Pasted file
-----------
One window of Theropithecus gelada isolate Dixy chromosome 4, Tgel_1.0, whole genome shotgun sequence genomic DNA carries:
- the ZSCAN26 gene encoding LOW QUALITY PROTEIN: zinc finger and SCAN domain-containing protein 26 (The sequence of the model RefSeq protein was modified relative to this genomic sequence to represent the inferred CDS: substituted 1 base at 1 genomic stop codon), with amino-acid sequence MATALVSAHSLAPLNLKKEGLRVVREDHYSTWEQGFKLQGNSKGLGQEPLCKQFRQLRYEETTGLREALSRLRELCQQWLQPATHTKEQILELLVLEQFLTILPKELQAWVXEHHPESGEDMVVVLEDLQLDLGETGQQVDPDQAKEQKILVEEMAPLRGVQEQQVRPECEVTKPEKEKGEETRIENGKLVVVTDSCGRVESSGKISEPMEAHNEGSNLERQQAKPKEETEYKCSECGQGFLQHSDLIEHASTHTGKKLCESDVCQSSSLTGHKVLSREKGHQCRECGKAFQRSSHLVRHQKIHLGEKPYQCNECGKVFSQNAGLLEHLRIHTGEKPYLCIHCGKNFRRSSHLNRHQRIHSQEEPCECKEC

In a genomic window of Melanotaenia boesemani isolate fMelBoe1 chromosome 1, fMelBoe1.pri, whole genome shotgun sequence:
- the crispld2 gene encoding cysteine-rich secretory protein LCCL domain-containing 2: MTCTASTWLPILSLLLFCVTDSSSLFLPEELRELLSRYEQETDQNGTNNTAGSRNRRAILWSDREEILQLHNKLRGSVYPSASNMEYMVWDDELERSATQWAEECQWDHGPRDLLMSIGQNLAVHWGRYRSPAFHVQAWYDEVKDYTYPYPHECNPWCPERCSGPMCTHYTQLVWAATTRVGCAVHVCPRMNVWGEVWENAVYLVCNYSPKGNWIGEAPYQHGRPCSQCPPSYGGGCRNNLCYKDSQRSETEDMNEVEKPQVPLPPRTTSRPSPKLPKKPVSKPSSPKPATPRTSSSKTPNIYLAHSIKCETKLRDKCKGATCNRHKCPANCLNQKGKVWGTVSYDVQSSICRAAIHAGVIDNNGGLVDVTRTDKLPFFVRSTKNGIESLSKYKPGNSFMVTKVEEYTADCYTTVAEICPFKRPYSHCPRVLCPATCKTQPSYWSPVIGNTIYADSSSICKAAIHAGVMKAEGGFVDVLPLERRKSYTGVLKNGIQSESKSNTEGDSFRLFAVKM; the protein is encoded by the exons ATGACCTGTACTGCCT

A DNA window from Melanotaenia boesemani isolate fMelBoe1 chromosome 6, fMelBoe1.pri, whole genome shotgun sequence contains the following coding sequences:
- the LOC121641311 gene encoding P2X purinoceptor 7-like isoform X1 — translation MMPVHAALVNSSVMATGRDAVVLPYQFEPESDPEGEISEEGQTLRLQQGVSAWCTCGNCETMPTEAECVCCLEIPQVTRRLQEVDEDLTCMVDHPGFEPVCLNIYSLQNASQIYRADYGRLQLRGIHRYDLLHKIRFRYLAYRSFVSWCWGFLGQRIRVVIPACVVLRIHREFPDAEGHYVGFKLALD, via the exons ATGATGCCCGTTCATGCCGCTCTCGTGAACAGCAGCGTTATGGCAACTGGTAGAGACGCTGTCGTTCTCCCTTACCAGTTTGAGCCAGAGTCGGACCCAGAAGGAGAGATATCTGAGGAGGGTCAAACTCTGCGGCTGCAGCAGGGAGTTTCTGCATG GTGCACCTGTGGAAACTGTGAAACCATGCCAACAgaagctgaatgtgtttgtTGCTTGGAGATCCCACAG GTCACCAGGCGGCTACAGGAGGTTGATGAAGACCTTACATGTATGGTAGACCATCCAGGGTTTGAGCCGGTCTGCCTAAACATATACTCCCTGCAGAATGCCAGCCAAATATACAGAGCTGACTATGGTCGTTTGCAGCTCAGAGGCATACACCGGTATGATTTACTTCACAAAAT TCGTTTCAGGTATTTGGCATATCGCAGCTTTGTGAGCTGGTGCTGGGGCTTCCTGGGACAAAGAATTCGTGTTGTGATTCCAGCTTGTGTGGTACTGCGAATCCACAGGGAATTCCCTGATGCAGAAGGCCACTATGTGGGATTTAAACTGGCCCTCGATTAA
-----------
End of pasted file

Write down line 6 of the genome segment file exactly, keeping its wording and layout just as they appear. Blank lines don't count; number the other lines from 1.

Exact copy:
- the LOC121641311 gene encoding P2X purinoceptor 7-like isoform X1 — translation MMPVHAALVNSSVMATGRDAVVLPYQFEPESDPEGEISEEGQTLRLQQGVSAWCTCGNCETMPTEAECVCCLEIPQVTRRLQEVDEDLTCMVDHPGFEPVCLNIYSLQNASQIYRADYGRLQLRGIHRYDLLHKIRFRYLAYRSFVSWCWGFLGQRIRVVIPACVVLRIHREFPDAEGHYVGFKLALD, via the exons ATGATGCCCGTTCATGCCGCTCTCGTGAACAGCAGCGTTATGGCAACTGGTAGAGACGCTGTCGTTCTCCCTTACCAGTTTGAGCCAGAGTCGGACCCAGAAGGAGAGATATCTGAGGAGGGTCAAACTCTGCGGCTGCAGCAGGGAGTTTCTGCATG GTGCACCTGTGGAAACTGTGAAACCATGCCAACAgaagctgaatgtgtttgtTGCTTGGAGATCCCACAG GTCACCAGGCGGCTACAGGAGGTTGATGAAGACCTTACATGTATGGTAGACCATCCAGGGTTTGAGCCGGTCTGCCTAAACATATACTCCCTGCAGAATGCCAGCCAAATATACAGAGCTGACTATGGTCGTTTGCAGCTCAGAGGCATACACCGGTATGATTTACTTCACAAAAT TCGTTTCAGGTATTTGGCATATCGCAGCTTTGTGAGCTGGTGCTGGGGCTTCCTGGGACAAAGAATTCGTGTTGTGATTCCAGCTTGTGTGGTACTGCGAATCCACAGGGAATTCCCTGATGCAGAAGGCCACTATGTGGGATTTAAACTGGCCCTCGATTAA